How William Randolph Hearst Still Influences Media Today
New four-hour "Citizen Hearst" film on PBS' American Experience explores the life of America's first media mogul.
William Randolph Hearst, America's first media mogul who died 70 years ago, still influences media today.
"He was this tremendous force that transformed America's media landscape," said Stephen Ives, a writer-director on PBS' "Citizen Hearst" documentary premiering 9 p.m. Monday on American Experience on WCET-TV, Dayton's WPTD-TV, Covington's WCVN-TV and KET.
Ives was interviewed last week by Cincinnati Edition host Michael Monks about the four-hour documentary airing 9 p.m. today and Tuesday. (Listen to their full conversation by clicking the play button above the image.)
Hearst was 24 when he took over the San Francisco Examiner in 1887, which his father acquired as payment of a gambling debt. Soon after, he bought the New York Journal. At his peak, he owned 28 newspapers from coast to coast. Nearly one in four Americans once got their news from one of Hearst's papers, according to his biography.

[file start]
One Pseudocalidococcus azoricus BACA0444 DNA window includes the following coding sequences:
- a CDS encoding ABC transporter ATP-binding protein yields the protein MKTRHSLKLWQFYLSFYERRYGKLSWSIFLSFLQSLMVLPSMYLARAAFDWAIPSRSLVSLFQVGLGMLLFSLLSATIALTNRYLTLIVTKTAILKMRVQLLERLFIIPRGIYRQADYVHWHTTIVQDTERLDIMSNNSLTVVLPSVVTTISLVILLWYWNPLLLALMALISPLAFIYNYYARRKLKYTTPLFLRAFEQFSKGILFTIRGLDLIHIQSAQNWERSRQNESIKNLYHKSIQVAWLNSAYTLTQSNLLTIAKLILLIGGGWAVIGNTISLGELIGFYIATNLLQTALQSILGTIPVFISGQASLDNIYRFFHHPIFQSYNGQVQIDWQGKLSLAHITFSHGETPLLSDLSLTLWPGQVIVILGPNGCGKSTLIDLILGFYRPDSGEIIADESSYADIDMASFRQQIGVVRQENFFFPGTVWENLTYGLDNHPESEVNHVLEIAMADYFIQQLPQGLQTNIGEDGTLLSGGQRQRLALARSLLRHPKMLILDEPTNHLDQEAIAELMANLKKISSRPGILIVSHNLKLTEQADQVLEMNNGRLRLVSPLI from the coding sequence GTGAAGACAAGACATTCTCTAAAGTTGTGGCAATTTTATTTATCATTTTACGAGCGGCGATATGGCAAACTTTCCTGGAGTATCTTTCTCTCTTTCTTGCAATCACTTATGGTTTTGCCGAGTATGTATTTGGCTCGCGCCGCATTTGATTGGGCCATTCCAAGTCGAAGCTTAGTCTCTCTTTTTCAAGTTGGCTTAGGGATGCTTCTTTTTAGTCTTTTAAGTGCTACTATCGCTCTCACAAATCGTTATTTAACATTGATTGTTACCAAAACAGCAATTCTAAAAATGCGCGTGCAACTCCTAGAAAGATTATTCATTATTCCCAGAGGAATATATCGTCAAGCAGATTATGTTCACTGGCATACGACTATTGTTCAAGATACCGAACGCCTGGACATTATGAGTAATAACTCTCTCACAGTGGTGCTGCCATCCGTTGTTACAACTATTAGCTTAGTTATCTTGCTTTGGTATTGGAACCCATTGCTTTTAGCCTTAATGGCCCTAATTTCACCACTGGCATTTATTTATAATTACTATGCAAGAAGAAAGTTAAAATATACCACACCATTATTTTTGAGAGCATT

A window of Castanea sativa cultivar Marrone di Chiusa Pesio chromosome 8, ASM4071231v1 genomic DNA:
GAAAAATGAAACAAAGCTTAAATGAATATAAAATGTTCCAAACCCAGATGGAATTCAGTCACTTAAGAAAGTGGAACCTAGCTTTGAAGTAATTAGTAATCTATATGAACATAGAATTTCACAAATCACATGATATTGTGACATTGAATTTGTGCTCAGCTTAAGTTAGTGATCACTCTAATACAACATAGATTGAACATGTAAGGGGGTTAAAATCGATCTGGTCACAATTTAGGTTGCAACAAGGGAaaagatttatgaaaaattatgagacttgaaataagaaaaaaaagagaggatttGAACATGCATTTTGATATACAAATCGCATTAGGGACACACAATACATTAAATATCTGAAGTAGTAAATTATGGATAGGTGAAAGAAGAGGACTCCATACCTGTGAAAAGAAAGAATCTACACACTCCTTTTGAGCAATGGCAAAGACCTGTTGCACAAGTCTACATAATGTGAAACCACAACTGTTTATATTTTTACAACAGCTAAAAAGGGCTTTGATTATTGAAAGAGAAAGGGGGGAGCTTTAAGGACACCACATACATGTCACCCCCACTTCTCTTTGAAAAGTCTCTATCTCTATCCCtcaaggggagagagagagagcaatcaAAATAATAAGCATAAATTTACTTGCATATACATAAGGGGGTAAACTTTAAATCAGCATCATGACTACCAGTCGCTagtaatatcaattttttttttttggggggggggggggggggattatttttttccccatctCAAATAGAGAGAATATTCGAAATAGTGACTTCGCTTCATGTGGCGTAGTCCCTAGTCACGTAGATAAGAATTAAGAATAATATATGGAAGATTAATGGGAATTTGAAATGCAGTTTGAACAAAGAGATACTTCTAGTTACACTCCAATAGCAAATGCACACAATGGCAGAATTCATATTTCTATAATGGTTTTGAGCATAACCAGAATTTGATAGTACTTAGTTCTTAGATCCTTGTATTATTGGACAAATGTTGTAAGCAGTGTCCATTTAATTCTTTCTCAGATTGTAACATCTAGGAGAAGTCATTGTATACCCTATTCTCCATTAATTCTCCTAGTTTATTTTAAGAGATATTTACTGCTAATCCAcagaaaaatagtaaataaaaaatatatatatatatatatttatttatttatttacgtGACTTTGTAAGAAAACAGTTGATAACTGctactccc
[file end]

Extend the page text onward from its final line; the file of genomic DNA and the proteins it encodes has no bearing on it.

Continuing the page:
In the 1920s, Hearst started one of the first print-media companies to enter broadcasting. He also was a major producer of movie newsreels with his company Hearst Metrotone News, and produced more than 100 films including The Perils of Pauline.
Hearst also is widely credited with creating the comic strip syndication business. Today his King Features Syndicate is the largest distributor of comics and text features in the world.
As the PBS promotion says, "Everything he did was news."
Ives told Cincinnati Edition that today's media world can be traced back to Hearst.
"Everything that we see in the flood of information, the explosion of stories, the celebrity-driven culture, the fake news that's all around us – those were all elements of a media empire that Hearst created. And I think his influence is kind of imbedded in the DNA of America's media today," Ives said.
"In the 1930s, William Randolph Hearst’s media empire included 28 newspapers, a movie studio, a syndicated wire service, radio stations and 13 magazines. Nearly one in four American families read a Hearst publication. His newspapers were so influential that Adolf Hitler, Benito Mussolini and Winston Churchill all wrote for him.
"The first practitioner of what is now known as 'synergy,' Hearst used his media stronghold to achieve unprecedented political power, then ran for office himself. After serving two terms in Congress, he came in second in the balloting for the Democratic presidential nomination in 1904.
"Perhaps best known as the inspiration for Orson Welles’ Citizen Kane and his lavish castle in San Simeon, Hearst died in 1951 at the age of 88, having transformed the media’s role in American life and politics. The two-part, four-hour film is based on historian David Nasaw’s critically acclaimed biography, The Chief: The Life of William Randolph Hearst."